Fish and Aquatic Life
Homestead Lake, in the Bear River Watershed, is a 21.21 acre lake that falls in Vilas County. This lake is managed for fishing and swimming and is currently not considered impaired.
Author Aquatic Biologist
Source: 1963, Surface Water Resources of Vilas County Homestead Lake, T-42-N, R-5-E, Section 31, Area = 22 Surface Acres, Maximum Depth = 17 feet.
Homestead Lake is an infertile seepage lake. It has acid, clear water of low transparency. The principal bottom material is muck, with some sand also present. The principal fish species are the largemouth bass and pan fish. This lake is located in the Powell Marsh development and so access is restricted to the difficult or unimproved type. Muskrats are considered a significant fur bearer and beaver are known to be present. The lake is used as a nesting site by mallard, bluewing teal ducks and since the lake is situated in the center of the Powell Marsh development, the lake is extensively used by puddle ducks, diving ducks and Canada geese on the spring migration. The lake is also heavily used by puddle ducks, diving ducks, coots and Canada geese on the fall migration. Hunting is not permitted as this lake is in a refuge area.
Author Surface Water Inventory Of Wisconsin
Wisconsin has over 84,000 miles of streams, 15,000 lakes and milllions of acres of wetlands. Assessing the condition of this vast amount of water is challenging. The state's water monitoring program uses a media-based, cross-program approach to analyze water condition. An updated monitoring strategy (2015-2020) is now available. Compliance with Clean Water Act fishable, swimmable standards are located in the Executive Summary of Water Condition in 2018. See also the 'monitoring and projects' tab.
ATTAINS Implementation Initiated
This project will complete a Smart Growth compliant plan for the Township of Manitowish Waters. Specifically, this grant will cover portions of the agricultural/natural resources/cultural, internal governmental, land use, and implementation strategy elements.
Wisconsin's Water Quality Standards provide qualitative and quantitative goals for waters that are protective of Fishable, Swimmable conditions [Learn more]. Waters that do not meet water quality standards are considered impaired and restoration actions are planned and carried out until the water is once again fishable and swimmable
Management goals can include creation or implementation of a Total Maximum Daily Load analysis, a Nine Key Element Plan, or other restoration work, education and outreach and more. If specific recommendations exist for this water, they will be displayed below online.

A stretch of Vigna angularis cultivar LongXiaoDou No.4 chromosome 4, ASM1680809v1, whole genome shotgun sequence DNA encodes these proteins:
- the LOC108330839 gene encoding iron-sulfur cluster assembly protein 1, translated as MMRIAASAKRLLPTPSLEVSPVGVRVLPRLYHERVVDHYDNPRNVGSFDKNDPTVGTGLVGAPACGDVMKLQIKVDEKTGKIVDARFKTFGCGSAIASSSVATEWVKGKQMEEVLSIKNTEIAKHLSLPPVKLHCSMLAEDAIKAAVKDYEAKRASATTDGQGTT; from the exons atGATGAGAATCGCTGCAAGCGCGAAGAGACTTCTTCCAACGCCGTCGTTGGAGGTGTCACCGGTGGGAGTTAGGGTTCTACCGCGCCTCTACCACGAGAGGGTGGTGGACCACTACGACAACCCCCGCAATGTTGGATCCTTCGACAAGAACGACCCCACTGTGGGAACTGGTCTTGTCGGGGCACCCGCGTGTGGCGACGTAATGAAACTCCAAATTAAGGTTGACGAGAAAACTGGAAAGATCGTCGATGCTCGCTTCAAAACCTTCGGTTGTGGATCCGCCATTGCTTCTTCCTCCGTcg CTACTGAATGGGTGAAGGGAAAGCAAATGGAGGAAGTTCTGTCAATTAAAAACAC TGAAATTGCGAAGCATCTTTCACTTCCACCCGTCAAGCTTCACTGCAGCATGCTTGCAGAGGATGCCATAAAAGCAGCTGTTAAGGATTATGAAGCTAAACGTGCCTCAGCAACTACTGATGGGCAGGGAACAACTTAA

Monitoring the condition of a river, stream, or lake includes gathering physical, chemical, biological, and habitat data. Comprehensive studies often gather all these parameters in great detail, while lighter assessment events will involve sampling physical, chemical and biological data such as macroinvertebrates. Aquatic macroinvertebrates and fish communities integrate watershed or catchment condition, providing great insight into overall ecosystem health. Chemical and habitat parameters tell researchers more about human induced problems including contaminated runoff, point source dischargers, or habitat issues that foster or limit the potential of aquatic communities to thrive in a given area. Wisconsin's Water Monitoring Strategy was recenty updated.
Grants and Management Projects
|WBIC||Official Waterbody Name||Station ID||Station Name||Earliest Fieldwork Date||Latest Fieldwork Date||View Station||View Data|
|1854100||Homestead Lake||10006253||Homestead Lake||8/29/2000||9/21/2017||Map||Data|
Homestead Lake is located in the Bear River watershed which is 145.45 mi². Land use in the watershed is primarily forest (48.20%), wetland (32.30%) and a mix of open (17.90%) and other uses (1.70%). This watershed has 109.53 stream miles, 16,823.52 lake acres and 30,671.84 wetland acres.
Nonpoint Source Characteristics
This watershed is ranked Not Ranked for runoff impacts on streams, Not Ranked for runoff impacts on lakes and Low for runoff impacts on groundwater and therefore has an overall rank of Low. This value can be used in ranking the watershed or individual waterbodies for grant funding under state and county programs.However, all waters are affected by diffuse pollutant sources regardless of initial water quality. Applications for specific runoff projects under state or county grant programs may be pursued. For more information, go to surface water program grants.